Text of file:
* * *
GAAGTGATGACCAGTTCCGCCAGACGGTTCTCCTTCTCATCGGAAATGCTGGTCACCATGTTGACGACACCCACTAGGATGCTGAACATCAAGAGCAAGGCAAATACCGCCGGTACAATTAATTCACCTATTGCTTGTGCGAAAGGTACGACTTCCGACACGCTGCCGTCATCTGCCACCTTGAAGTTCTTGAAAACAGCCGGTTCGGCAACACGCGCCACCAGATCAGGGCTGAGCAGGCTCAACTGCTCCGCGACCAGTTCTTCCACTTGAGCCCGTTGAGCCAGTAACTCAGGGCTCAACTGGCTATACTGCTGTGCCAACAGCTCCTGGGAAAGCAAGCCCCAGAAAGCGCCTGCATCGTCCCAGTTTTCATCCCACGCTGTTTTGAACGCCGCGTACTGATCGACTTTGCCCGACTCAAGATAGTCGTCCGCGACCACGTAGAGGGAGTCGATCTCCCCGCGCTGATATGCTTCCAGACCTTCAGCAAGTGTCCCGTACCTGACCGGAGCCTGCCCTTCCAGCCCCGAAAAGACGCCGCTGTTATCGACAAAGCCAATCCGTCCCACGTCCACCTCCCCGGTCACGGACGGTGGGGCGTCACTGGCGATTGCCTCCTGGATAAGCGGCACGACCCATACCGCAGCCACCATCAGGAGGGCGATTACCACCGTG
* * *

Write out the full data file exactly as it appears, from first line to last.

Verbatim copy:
GAAGTGATGACCAGTTCCGCCAGACGGTTCTCCTTCTCATCGGAAATGCTGGTCACCATGTTGACGACACCCACTAGGATGCTGAACATCAAGAGCAAGGCAAATACCGCCGGTACAATTAATTCACCTATTGCTTGTGCGAAAGGTACGACTTCCGACACGCTGCCGTCATCTGCCACCTTGAAGTTCTTGAAAACAGCCGGTTCGGCAACACGCGCCACCAGATCAGGGCTGAGCAGGCTCAACTGCTCCGCGACCAGTTCTTCCACTTGAGCCCGTTGAGCCAGTAACTCAGGGCTCAACTGGCTATACTGCTGTGCCAACAGCTCCTGGGAAAGCAAGCCCCAGAAAGCGCCTGCATCGTCCCAGTTTTCATCCCACGCTGTTTTGAACGCCGCGTACTGATCGACTTTGCCCGACTCAAGATAGTCGTCCGCGACCACGTAGAGGGAGTCGATCTCCCCGCGCTGATATGCTTCCAGACCTTCAGCAAGTGTCCCGTACCTGACCGGAGCCTGCCCTTCCAGCCCCGAAAAGACGCCGCTGTTATCGACAAAGCCAATCCGTCCCACGTCCACCTCCCCGGTCACGGACGGTGGGGCGTCACTGGCGATTGCCTCCTGGATAAGCGGCACGACCCATACCGCAGCCACCATCAGGAGGGCGATTACCACCGTG